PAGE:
Newspaper Days

By H. L. Mencken
MR. MENCKEN has done a fair amount of growing in the course of years and is still doing it, but, like other growing boys whether sixteen or sixty, he doesn’t mean to give the fact any avoidable advertising. it gets, indeed, an almost invisible minimum of betrayal in this account of his years as cub reporter and presently as city editor, which he became as an infant of twenty-three. He performed the chores of these offices, manifestly with precocious brilliance and stupendous energy, for a single morning daily, the Herald of Baltimore (obiit 1906). The Herald early becomes the dominant character of his narrative and so remains throughout. The next most important characters are likewise institutions: first, the Baltimore of the period; secondly, the profession of journalism as then practised outside the metropolis. Outspoken and copious on these topics, H. L. M. is as reticent as ever about himself. No man, in a chapter of ostensible autobiography, can ever have been less present for purposes of self-disclosure. Mencken is present chiefly as a point of view; and the point of view is deliberately that of the enfant terrible whose principal function (and sole fun) was to shock the serious-minded — the Mencken of Prejudices and the Smart Set.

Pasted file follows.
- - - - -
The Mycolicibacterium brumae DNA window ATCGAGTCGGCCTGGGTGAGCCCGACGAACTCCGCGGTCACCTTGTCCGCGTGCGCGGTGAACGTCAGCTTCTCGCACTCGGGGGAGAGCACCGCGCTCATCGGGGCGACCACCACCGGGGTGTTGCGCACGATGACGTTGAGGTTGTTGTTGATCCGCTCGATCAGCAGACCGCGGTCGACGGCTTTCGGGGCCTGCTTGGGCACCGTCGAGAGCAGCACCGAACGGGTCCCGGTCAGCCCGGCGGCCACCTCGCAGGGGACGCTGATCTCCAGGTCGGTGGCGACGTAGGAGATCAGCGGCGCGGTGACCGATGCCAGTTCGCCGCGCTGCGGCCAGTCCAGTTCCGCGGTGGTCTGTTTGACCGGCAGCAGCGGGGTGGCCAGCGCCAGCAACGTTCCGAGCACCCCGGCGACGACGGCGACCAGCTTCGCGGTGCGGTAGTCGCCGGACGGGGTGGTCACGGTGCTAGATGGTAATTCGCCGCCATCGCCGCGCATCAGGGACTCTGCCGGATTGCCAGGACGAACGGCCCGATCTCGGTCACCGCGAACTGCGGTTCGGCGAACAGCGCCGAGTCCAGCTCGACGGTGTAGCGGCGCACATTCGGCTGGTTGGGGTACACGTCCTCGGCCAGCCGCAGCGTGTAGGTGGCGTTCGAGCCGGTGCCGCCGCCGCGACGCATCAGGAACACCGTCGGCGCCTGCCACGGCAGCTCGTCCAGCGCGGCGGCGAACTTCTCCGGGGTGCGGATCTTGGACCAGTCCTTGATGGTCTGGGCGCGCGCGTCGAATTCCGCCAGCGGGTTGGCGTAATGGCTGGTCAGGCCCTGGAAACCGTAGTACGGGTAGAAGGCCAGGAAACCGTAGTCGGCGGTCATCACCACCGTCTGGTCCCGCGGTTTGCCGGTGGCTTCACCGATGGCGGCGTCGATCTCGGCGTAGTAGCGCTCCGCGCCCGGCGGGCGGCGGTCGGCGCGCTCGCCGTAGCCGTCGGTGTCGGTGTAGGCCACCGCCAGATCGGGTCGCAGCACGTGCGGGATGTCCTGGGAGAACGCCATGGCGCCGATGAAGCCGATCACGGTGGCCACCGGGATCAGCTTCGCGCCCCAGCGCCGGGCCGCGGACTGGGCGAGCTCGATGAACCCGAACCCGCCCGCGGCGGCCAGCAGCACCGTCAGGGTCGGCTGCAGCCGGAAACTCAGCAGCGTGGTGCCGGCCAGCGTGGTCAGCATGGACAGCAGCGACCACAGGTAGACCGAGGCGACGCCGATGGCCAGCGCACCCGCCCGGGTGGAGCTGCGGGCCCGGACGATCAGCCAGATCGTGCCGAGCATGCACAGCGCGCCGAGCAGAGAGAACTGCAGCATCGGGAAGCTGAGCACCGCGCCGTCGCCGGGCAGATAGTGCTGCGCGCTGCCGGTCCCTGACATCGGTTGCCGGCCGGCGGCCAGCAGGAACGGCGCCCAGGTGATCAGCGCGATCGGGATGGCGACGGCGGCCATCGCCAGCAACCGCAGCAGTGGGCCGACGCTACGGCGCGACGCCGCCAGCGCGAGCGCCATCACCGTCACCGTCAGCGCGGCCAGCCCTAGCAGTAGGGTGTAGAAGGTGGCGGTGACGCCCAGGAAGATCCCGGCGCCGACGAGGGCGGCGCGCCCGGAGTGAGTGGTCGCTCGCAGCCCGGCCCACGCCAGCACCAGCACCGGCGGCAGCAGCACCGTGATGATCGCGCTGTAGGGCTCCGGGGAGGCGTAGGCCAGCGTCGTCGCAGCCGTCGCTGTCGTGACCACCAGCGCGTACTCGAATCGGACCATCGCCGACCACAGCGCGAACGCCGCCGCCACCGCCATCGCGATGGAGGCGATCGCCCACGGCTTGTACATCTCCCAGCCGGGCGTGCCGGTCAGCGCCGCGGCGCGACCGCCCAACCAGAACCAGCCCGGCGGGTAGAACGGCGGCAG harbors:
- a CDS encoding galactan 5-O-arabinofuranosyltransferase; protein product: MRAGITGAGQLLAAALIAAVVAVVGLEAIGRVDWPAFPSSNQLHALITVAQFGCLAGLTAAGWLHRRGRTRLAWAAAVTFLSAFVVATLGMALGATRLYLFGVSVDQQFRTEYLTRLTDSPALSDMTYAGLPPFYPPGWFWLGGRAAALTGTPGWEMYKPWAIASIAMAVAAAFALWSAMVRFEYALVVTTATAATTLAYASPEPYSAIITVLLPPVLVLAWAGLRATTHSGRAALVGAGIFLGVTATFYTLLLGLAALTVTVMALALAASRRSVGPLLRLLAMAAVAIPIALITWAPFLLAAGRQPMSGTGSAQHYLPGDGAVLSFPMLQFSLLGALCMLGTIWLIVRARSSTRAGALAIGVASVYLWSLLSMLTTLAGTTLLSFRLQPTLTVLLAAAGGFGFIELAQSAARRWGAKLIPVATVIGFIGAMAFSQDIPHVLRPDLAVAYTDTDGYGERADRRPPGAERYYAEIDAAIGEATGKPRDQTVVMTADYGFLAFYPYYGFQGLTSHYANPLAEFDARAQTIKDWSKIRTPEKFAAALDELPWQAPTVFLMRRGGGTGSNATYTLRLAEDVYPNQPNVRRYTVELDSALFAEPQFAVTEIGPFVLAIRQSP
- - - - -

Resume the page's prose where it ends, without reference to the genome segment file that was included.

Newspaper Days is written in the vein of that period, with all the old verbal high jinks, all the gratuitous mockery of everything and everybody including himself, all the resolute flaunting of a tough-mindedness that is probably two-thirds mask. (‘On July 28, 1899, when I was precisely eighteen years, ten months and sixteen days old, I saw my first hanging; more, it was a hanging of the very first chop, for no less than four poor blackamoors were stretched at once. . . . There was a large gathering of journalists, for quadruple hangings, then as now, were fancy goods.’) The manner is one that, as in 1912, titillates us by the paragraph at the cost of saddening us by the hundred pages, the volume. In one superb passage there is a sudden deepening of the note, a quickening of the pace. In February ot 1904 the Herald building, along with the whole business district of the city, was gutted by a fire not brought under control for days; but the Herald continued to appear without missing a single issue. The miracles of physical endurance and professional contrivance that kept it going in defiance of manifest impossibilities make one of the most stirring chapters Mr. Mencken has ever written.
If he were reviewing this book, he would not fail to include a moan for its total lack of an index.
W. F.